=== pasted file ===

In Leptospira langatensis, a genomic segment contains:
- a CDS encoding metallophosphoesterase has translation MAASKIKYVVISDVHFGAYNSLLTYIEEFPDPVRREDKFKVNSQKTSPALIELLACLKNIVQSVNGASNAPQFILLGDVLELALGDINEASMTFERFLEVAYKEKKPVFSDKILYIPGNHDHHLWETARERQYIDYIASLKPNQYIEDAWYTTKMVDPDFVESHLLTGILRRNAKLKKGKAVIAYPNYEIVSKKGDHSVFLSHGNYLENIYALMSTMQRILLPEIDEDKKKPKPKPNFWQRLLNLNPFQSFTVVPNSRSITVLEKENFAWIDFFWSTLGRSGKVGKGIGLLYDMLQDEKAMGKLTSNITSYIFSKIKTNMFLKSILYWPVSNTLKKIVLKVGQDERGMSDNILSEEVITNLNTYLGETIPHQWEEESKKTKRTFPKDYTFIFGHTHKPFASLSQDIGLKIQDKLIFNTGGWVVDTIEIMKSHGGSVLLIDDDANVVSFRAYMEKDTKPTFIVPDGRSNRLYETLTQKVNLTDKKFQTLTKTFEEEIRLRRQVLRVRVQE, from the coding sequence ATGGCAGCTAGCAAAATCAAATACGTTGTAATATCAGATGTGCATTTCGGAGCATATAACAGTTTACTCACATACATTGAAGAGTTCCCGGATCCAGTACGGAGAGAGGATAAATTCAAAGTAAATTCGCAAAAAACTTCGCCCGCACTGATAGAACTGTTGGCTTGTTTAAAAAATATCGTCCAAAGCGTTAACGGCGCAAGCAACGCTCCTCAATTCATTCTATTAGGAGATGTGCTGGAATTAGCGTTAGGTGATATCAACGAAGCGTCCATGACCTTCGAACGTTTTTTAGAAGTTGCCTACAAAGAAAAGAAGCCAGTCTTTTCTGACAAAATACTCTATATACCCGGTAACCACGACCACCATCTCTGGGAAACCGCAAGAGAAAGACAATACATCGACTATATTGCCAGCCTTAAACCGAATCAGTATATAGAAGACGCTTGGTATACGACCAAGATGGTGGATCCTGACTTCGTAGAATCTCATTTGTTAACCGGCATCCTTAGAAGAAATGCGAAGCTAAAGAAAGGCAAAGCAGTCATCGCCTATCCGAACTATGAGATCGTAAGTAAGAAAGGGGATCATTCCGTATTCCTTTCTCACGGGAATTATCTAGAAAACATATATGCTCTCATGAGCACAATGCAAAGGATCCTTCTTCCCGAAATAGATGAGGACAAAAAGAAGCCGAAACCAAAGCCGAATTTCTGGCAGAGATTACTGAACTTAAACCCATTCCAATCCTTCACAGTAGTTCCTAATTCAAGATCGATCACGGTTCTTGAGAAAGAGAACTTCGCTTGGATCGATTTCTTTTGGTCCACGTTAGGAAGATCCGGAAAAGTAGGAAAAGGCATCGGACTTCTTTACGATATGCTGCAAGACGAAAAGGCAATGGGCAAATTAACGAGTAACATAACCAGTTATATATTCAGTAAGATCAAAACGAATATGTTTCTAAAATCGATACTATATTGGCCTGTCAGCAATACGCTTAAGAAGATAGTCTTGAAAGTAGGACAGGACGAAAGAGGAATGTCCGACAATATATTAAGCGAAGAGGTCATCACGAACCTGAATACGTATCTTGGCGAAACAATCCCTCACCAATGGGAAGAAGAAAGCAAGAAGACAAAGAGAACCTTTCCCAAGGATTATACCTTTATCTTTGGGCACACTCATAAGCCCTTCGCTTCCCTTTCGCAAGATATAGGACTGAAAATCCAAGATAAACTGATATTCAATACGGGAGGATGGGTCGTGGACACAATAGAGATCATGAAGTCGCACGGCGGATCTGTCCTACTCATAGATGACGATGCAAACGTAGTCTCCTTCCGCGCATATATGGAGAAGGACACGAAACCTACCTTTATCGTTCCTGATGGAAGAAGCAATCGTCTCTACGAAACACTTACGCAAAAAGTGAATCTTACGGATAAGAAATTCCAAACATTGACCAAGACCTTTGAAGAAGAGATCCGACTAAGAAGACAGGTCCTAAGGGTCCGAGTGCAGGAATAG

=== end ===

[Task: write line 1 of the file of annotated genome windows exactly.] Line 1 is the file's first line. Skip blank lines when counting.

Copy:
In Leptospira langatensis, a genomic segment contains: